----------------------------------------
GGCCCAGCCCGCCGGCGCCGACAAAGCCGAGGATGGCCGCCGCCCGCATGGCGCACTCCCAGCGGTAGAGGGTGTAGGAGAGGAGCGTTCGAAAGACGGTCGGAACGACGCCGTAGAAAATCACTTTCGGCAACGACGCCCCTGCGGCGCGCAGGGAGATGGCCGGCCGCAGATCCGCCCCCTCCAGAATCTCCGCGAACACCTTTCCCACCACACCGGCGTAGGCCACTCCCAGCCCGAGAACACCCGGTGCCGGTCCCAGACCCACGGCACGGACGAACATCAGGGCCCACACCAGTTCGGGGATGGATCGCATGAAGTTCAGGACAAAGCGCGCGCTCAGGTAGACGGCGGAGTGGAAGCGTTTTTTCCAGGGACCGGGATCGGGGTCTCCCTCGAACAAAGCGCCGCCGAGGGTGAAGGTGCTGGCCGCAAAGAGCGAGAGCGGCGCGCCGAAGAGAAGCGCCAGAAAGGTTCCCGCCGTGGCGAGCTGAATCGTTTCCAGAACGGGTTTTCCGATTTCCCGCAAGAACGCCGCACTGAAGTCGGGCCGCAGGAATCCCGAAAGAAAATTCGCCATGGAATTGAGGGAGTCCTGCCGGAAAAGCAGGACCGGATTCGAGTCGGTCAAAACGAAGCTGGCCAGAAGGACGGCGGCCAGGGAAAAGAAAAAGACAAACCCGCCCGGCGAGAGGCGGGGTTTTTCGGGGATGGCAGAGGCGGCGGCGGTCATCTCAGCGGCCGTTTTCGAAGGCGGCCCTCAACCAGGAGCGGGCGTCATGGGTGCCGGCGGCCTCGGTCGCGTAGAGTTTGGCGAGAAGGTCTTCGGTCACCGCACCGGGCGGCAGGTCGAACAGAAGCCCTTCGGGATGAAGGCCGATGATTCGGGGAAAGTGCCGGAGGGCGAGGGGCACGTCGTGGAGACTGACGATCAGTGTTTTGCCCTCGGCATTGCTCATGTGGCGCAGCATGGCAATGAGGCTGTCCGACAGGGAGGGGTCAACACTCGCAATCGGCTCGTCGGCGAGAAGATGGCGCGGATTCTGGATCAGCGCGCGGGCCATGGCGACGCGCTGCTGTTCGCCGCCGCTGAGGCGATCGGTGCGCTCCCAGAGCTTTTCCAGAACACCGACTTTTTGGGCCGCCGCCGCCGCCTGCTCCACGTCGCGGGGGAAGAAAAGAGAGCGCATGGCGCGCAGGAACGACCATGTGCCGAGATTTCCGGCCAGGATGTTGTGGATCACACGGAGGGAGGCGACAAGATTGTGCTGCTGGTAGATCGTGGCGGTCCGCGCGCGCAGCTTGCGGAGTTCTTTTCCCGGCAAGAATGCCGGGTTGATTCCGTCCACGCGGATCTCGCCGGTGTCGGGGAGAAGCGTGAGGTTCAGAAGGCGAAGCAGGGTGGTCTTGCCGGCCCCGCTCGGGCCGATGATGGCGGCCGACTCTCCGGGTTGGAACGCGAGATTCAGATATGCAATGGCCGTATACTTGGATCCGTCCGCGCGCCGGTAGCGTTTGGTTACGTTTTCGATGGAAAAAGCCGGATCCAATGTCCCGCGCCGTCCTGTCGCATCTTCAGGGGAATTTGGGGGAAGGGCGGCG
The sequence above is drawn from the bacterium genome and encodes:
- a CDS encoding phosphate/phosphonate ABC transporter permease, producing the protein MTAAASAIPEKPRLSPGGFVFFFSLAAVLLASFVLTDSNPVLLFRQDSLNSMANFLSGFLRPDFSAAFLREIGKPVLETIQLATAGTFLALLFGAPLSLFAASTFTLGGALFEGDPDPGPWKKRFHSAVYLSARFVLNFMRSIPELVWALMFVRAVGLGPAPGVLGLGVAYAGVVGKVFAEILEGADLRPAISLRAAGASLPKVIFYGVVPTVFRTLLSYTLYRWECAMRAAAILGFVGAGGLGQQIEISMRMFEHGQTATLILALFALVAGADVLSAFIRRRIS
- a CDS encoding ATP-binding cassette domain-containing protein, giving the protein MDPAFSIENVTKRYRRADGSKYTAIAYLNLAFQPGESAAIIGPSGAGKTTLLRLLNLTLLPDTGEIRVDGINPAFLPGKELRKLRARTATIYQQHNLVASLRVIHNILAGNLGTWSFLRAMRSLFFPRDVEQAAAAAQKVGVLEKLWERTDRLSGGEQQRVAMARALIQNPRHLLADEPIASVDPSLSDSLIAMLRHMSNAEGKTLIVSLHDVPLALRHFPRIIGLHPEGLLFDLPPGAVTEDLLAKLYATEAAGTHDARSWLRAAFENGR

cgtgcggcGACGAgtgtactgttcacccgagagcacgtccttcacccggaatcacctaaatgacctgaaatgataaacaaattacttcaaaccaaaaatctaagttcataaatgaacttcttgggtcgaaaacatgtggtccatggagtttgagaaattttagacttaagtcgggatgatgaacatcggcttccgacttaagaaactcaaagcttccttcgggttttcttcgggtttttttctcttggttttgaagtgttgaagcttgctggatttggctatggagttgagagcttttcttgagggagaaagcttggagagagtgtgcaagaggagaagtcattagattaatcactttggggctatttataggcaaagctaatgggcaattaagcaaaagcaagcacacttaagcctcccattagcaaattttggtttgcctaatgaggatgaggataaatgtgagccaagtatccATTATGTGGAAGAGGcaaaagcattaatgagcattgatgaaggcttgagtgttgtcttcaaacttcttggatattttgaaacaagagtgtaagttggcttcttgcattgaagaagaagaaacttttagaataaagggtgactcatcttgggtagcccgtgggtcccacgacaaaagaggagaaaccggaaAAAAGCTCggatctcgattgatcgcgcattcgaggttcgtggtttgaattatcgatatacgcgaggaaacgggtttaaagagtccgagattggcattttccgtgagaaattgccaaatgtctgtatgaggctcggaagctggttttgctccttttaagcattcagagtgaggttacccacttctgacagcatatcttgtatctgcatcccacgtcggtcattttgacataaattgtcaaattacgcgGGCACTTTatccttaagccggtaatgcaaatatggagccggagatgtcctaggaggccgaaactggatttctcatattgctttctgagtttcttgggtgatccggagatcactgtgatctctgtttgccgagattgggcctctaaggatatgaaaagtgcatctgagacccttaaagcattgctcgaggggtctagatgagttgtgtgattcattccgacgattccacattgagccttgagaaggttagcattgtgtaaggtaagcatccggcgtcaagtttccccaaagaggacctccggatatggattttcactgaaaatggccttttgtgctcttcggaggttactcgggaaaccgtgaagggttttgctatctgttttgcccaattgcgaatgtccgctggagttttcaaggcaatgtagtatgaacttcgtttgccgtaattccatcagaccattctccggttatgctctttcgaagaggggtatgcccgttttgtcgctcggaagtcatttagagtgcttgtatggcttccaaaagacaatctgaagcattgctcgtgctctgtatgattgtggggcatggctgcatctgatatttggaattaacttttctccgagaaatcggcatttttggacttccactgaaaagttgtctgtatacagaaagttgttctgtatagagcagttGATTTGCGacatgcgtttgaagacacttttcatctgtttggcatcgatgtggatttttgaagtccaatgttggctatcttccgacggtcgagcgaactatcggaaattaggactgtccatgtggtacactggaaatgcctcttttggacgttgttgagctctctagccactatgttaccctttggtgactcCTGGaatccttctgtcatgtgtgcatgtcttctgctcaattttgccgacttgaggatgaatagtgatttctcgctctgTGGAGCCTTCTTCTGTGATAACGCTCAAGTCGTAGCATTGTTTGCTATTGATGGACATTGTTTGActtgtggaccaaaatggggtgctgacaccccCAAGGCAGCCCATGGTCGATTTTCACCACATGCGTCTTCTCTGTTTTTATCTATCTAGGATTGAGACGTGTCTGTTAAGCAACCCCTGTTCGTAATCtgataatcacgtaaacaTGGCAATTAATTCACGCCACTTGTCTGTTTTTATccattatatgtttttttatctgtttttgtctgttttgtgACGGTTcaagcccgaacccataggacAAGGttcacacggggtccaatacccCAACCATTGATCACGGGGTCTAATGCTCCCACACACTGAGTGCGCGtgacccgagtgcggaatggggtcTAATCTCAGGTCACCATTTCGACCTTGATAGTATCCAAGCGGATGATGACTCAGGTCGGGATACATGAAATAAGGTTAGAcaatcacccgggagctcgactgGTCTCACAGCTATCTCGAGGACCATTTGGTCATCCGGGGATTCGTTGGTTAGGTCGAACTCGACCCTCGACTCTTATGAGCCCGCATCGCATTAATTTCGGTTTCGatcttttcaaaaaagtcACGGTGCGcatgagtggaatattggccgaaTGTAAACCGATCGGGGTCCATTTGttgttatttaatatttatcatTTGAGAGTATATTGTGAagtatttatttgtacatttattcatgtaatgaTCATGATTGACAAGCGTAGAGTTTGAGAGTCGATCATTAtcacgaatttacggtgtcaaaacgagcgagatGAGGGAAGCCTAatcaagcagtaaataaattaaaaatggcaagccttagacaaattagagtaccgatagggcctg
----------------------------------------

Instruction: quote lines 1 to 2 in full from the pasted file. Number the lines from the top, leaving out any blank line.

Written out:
GGCCCAGCCCGCCGGCGCCGACAAAGCCGAGGATGGCCGCCGCCCGCATGGCGCACTCCCAGCGGTAGAGGGTGTAGGAGAGGAGCGTTCGAAAGACGGTCGGAACGACGCCGTAGAAAATCACTTTCGGCAACGACGCCCCTGCGGCGCGCAGGGAGATGGCCGGCCGCAGATCCGCCCCCTCCAGAATCTCCGCGAACACCTTTCCCACCACACCGGCGTAGGCCACTCCCAGCCCGAGAACACCCGGTGCCGGTCCCAGACCCACGGCACGGACGAACATCAGGGCCCACACCAGTTCGGGGATGGATCGCATGAAGTTCAGGACAAAGCGCGCGCTCAGGTAGACGGCGGAGTGGAAGCGTTTTTTCCAGGGACCGGGATCGGGGTCTCCCTCGAACAAAGCGCCGCCGAGGGTGAAGGTGCTGGCCGCAAAGAGCGAGAGCGGCGCGCCGAAGAGAAGCGCCAGAAAGGTTCCCGCCGTGGCGAGCTGAATCGTTTCCAGAACGGGTTTTCCGATTTCCCGCAAGAACGCCGCACTGAAGTCGGGCCGCAGGAATCCCGAAAGAAAATTCGCCATGGAATTGAGGGAGTCCTGCCGGAAAAGCAGGACCGGATTCGAGTCGGTCAAAACGAAGCTGGCCAGAAGGACGGCGGCCAGGGAAAAGAAAAAGACAAACCCGCCCGGCGAGAGGCGGGGTTTTTCGGGGATGGCAGAGGCGGCGGCGGTCATCTCAGCGGCCGTTTTCGAAGGCGGCCCTCAACCAGGAGCGGGCGTCATGGGTGCCGGCGGCCTCGGTCGCGTAGAGTTTGGCGAGAAGGTCTTCGGTCACCGCACCGGGCGGCAGGTCGAACAGAAGCCCTTCGGGATGAAGGCCGATGATTCGGGGAAAGTGCCGGAGGGCGAGGGGCACGTCGTGGAGACTGACGATCAGTGTTTTGCCCTCGGCATTGCTCATGTGGCGCAGCATGGCAATGAGGCTGTCCGACAGGGAGGGGTCAACACTCGCAATCGGCTCGTCGGCGAGAAGATGGCGCGGATTCTGGATCAGCGCGCGGGCCATGGCGACGCGCTGCTGTTCGCCGCCGCTGAGGCGATCGGTGCGCTCCCAGAGCTTTTCCAGAACACCGACTTTTTGGGCCGCCGCCGCCGCCTGCTCCACGTCGCGGGGGAAGAAAAGAGAGCGCATGGCGCGCAGGAACGACCATGTGCCGAGATTTCCGGCCAGGATGTTGTGGATCACACGGAGGGAGGCGACAAGATTGTGCTGCTGGTAGATCGTGGCGGTCCGCGCGCGCAGCTTGCGGAGTTCTTTTCCCGGCAAGAATGCCGGGTTGATTCCGTCCACGCGGATCTCGCCGGTGTCGGGGAGAAGCGTGAGGTTCAGAAGGCGAAGCAGGGTGGTCTTGCCGGCCCCGCTCGGGCCGATGATGGCGGCCGACTCTCCGGGTTGGAACGCGAGATTCAGATATGCAATGGCCGTATACTTGGATCCGTCCGCGCGCCGGTAGCGTTTGGTTACGTTTTCGATGGAAAAAGCCGGATCCAATGTCCCGCGCCGTCCTGTCGCATCTTCAGGGGAATTTGGGGGAAGGGCGGCG
The sequence above is drawn from the bacterium genome and encodes: